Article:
Adventures with Clean Architecture

Disclaimer: I am writing this article to help me get to grips with Uncle Bob's Clean Architecture, which to me sounds like a wonderfully elegant approach to building applications. In light of the fact that there are currently not so many examples of how to implement a .Net solution using a Clean Architecture structure and that this is my first attempt to transform the theory into practice this explanation might be wrong ... we'll see.

The Scenario

I will start with a simple scenario to get things going and which will be used to build the application.
Scenario: A runner would like to calculate their running pace given the distance run and time taken to run the distance. Runners will interact with the application via a website.

Use Case - Calculate runner's average pace

  1. 1. A runner submits the distance run and the time taken
  2. 2. System calculates the average pace run by the runner
  3. 3. System delivers the calculated running pace to the runner



Solution overview

  • The solution wil be made up of two main elements:

    the application
    the delivery mechanism

    The application contains all the business logic and the delivery mechanism a website which will accept input from the user, pass the input data to the application for processing and then display the resulting pace to the user.

The Application

Uncle Bob's Clean Architecture is based upon the Boundary Control Entity pattern, which was developed by Ivar Jacobson.

In order to avoid confusion with the controller in the Model View Controller pattern,  Clean Architecture uses the term Interactor or UseCase in place of Control. I prefer to use the latter as I like the emphasis on use cases.

This will be a very simple application, containing one use case which recieves a request model as an input from the delivery mechanism (in this case a website) containing the time and distance, calulates the running pace and returns it to the delivery mechanism in the form of a response model. All of the communication with the delivery mechanism occurs through the boundaries defined for the use case.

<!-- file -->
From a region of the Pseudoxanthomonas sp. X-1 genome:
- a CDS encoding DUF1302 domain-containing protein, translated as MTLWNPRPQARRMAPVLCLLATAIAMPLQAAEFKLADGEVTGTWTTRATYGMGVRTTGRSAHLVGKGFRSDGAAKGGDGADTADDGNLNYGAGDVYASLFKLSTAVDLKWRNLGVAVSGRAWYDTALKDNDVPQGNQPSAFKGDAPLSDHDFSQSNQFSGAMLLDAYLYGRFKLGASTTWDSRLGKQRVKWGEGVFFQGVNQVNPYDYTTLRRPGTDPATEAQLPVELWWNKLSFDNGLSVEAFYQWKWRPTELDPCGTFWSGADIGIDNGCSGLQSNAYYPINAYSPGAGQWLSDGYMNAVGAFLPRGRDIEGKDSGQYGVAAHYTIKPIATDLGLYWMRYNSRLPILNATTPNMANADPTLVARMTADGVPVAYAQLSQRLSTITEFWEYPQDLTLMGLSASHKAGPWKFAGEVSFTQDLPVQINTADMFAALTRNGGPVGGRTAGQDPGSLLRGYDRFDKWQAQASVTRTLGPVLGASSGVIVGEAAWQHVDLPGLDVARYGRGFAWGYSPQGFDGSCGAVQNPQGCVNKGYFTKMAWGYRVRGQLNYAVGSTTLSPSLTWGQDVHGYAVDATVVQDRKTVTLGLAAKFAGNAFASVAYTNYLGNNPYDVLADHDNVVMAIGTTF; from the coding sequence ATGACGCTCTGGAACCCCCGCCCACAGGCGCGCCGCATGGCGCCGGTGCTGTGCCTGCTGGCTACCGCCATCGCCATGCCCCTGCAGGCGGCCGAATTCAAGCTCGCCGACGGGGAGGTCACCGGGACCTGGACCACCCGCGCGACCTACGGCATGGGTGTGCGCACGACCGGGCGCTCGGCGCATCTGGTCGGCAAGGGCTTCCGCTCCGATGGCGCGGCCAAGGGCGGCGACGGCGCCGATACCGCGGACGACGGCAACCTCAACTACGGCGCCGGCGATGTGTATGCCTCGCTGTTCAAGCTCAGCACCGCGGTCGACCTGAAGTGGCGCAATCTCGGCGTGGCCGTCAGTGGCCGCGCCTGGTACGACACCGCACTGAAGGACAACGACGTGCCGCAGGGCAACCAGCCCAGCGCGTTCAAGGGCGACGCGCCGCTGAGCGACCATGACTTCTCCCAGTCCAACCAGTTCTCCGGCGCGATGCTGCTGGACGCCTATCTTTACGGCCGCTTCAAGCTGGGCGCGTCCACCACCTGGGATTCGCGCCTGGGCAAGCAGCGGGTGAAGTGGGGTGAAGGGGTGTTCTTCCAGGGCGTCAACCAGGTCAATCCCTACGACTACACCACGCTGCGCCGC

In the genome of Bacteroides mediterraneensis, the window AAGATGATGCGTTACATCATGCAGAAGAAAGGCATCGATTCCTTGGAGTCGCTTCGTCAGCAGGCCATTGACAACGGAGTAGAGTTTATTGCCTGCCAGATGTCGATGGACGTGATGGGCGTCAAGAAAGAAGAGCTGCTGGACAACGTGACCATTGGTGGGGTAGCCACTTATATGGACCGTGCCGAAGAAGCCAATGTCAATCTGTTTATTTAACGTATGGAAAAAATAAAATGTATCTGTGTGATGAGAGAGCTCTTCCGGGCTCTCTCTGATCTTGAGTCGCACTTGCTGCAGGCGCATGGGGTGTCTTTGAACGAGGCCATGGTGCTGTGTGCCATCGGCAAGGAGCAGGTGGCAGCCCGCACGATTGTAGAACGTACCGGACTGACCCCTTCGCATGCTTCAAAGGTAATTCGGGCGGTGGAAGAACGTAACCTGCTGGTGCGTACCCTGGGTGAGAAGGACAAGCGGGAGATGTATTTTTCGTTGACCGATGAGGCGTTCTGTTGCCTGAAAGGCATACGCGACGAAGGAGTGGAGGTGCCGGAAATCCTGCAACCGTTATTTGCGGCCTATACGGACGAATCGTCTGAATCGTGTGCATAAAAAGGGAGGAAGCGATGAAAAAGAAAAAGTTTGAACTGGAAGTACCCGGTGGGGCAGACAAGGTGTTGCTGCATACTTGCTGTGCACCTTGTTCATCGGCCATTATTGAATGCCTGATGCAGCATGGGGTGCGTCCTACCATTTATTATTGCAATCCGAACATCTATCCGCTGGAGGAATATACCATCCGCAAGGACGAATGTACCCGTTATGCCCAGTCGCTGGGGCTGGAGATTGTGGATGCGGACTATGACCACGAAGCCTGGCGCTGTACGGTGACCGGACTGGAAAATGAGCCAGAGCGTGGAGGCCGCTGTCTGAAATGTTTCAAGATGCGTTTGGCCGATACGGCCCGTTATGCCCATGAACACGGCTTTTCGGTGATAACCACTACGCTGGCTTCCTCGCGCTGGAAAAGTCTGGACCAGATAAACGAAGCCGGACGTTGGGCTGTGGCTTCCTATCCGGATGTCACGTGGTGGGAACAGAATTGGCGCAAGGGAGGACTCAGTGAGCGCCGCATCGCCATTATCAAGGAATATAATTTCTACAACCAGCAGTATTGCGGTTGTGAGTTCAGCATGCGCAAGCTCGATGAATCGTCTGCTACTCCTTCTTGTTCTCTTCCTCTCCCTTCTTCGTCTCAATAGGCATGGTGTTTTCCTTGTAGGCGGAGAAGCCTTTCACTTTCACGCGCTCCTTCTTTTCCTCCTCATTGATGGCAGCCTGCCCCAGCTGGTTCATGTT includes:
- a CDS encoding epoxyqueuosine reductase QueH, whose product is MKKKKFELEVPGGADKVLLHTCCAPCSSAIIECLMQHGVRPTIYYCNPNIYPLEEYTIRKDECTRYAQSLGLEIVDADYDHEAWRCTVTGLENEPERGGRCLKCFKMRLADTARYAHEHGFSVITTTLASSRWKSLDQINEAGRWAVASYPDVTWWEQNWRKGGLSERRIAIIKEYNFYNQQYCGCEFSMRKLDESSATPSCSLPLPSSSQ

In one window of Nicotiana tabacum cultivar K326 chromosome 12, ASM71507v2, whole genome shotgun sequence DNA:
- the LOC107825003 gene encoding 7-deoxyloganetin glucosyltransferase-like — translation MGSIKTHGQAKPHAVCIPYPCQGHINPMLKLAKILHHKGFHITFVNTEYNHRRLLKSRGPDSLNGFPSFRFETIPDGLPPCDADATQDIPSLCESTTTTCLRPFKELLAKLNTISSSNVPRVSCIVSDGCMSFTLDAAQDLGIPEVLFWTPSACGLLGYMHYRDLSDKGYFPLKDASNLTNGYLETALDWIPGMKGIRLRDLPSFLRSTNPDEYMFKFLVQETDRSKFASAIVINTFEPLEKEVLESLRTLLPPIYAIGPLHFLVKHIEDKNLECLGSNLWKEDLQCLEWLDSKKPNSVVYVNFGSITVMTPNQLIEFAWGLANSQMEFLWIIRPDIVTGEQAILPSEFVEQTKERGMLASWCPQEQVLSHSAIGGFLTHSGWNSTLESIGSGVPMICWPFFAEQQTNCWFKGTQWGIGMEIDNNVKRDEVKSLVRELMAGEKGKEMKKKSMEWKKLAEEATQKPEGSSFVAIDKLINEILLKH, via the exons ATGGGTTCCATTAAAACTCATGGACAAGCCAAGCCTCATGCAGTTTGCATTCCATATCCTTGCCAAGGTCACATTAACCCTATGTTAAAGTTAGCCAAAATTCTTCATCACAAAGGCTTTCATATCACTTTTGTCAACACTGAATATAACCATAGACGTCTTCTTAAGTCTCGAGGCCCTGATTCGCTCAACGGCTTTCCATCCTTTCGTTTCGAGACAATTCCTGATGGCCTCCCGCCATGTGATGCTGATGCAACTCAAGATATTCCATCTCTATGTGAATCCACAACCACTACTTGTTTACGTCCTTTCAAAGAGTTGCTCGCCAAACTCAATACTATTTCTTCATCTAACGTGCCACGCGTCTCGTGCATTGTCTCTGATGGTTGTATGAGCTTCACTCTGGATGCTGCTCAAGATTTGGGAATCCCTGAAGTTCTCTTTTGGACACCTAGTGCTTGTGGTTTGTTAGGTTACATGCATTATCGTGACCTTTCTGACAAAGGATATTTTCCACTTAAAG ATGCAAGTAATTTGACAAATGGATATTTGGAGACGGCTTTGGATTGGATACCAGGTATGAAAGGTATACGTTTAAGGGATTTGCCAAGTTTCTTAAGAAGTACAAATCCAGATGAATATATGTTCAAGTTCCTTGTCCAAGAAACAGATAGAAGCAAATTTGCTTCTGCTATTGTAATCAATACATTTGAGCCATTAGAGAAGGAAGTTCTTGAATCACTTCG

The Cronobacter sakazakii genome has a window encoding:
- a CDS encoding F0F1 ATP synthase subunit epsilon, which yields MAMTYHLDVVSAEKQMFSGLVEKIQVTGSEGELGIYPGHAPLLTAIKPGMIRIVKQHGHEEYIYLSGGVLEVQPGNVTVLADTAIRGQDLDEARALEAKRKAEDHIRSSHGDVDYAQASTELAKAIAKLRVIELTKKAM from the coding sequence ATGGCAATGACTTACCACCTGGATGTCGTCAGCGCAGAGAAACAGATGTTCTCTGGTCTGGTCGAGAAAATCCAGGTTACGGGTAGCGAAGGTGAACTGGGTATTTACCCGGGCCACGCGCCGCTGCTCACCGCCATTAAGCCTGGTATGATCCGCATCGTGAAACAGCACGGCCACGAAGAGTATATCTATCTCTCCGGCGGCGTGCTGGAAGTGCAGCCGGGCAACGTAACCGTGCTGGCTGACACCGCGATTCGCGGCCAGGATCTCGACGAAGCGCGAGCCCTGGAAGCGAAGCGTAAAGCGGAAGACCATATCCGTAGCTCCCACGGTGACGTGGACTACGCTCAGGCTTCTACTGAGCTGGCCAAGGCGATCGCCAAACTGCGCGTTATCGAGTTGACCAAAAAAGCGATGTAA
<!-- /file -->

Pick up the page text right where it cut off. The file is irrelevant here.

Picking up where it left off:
As this is a very simple application there are no entities in this example. 

The application simply consists of the following types of objects:

Uses Cases
Request Models
Response Models

The use case

For each use case, there is an input and output boundary.

The use case implements the input boundary and uses the output boundary.

The use case contains business logic which will calculate the running pace based on the distance and time information which has been entered via the delivery mechanism (the website) and passed to the use case via the input boundary using the request model. The use case then creates a response model which contains the calculated pace and sends the response model to the delivery mechanism via the output boundary. 

The input boundary

The input boundary is an interface which defines the request and methods required by the use case and which the delivery mechanism will use in order to execute the use case. The use case implements this interface.

The output boundary

The output boundary is an interface which will be implemented by the delivery mechanism. The interface contains the signature of a method which the use case will call on the delivery mechanism in order to pass the response model from the application to the delivery mechanism.

The request and response models are simple data structures which are used to pass data from and to the delivery mechanism using the application.

The request model

The request model will be used to contain the data entered by the user of the delivery mechanism (in our case a website) and which will be passed to the use case via the input boundary. The request model is a simple data transfer object containing the distance and the time taken to run the distance:

public double Distance {get;set;}
public int Hours {get;set;}
public int Minuets {get;set;}
public int Seconds {get;set;}

The response model

The response model will be used to hold the result data generated by the use case and which will be passed to the delivery mechanism via the output boundary.

It is nothing more than a data transfer object containing the pace in minuets and seconds:

public int Minuets {get;set;}
public int Seconds {get;set;}

Testing the application

A test driven development (TDD) approach was used while devloping the application using Telerik's JustMock, NCrunch and Microsofts unit testing framework. Using this approach I was able to obtain100% code coverage and a set of passing tests for the application.

code coverage

unit tests

The Delivery Mechanism

The delivery mechanism's  controller uses the use case input boundary.

The delivery mechanism's  presenter implements the use case output boundary.

I decided to use a standard Microsoft MVC5 website as the delivery mechanism. I used the MVC controller to both use the application input boundary and implement the output boundary.

You can see the application in action on my sandbox website Trail Harriers


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